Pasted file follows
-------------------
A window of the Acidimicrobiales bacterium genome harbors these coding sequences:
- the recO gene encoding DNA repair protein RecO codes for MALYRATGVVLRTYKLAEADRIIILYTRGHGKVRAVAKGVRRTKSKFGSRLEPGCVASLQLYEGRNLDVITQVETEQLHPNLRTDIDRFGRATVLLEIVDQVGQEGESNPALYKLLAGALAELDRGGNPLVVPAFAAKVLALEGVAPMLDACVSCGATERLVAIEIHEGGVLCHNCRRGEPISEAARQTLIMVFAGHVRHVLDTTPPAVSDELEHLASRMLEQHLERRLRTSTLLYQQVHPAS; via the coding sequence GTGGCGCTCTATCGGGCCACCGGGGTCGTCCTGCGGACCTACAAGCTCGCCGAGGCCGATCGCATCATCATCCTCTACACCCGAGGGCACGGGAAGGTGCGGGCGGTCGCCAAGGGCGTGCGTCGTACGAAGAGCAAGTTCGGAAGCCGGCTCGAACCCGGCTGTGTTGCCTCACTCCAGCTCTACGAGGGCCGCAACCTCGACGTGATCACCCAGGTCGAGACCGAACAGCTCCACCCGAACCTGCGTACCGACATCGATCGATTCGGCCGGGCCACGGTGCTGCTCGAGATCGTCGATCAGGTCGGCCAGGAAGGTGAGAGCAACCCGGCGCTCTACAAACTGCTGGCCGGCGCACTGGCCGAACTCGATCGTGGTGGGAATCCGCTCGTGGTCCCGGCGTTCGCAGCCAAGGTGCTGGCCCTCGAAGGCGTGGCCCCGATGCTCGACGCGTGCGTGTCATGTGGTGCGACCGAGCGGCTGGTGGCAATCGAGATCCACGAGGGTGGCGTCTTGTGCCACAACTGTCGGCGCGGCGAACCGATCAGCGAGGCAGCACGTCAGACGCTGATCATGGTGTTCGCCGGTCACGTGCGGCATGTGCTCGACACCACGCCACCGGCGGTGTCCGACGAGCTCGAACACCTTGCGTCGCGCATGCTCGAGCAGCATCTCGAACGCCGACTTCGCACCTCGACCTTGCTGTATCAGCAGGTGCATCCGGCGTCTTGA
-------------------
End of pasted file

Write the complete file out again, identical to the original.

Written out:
A window of the Acidimicrobiales bacterium genome harbors these coding sequences:
- the recO gene encoding DNA repair protein RecO codes for MALYRATGVVLRTYKLAEADRIIILYTRGHGKVRAVAKGVRRTKSKFGSRLEPGCVASLQLYEGRNLDVITQVETEQLHPNLRTDIDRFGRATVLLEIVDQVGQEGESNPALYKLLAGALAELDRGGNPLVVPAFAAKVLALEGVAPMLDACVSCGATERLVAIEIHEGGVLCHNCRRGEPISEAARQTLIMVFAGHVRHVLDTTPPAVSDELEHLASRMLEQHLERRLRTSTLLYQQVHPAS; via the coding sequence GTGGCGCTCTATCGGGCCACCGGGGTCGTCCTGCGGACCTACAAGCTCGCCGAGGCCGATCGCATCATCATCCTCTACACCCGAGGGCACGGGAAGGTGCGGGCGGTCGCCAAGGGCGTGCGTCGTACGAAGAGCAAGTTCGGAAGCCGGCTCGAACCCGGCTGTGTTGCCTCACTCCAGCTCTACGAGGGCCGCAACCTCGACGTGATCACCCAGGTCGAGACCGAACAGCTCCACCCGAACCTGCGTACCGACATCGATCGATTCGGCCGGGCCACGGTGCTGCTCGAGATCGTCGATCAGGTCGGCCAGGAAGGTGAGAGCAACCCGGCGCTCTACAAACTGCTGGCCGGCGCACTGGCCGAACTCGATCGTGGTGGGAATCCGCTCGTGGTCCCGGCGTTCGCAGCCAAGGTGCTGGCCCTCGAAGGCGTGGCCCCGATGCTCGACGCGTGCGTGTCATGTGGTGCGACCGAGCGGCTGGTGGCAATCGAGATCCACGAGGGTGGCGTCTTGTGCCACAACTGTCGGCGCGGCGAACCGATCAGCGAGGCAGCACGTCAGACGCTGATCATGGTGTTCGCCGGTCACGTGCGGCATGTGCTCGACACCACGCCACCGGCGGTGTCCGACGAGCTCGAACACCTTGCGTCGCGCATGCTCGAGCAGCATCTCGAACGCCGACTTCGCACCTCGACCTTGCTGTATCAGCAGGTGCATCCGGCGTCTTGA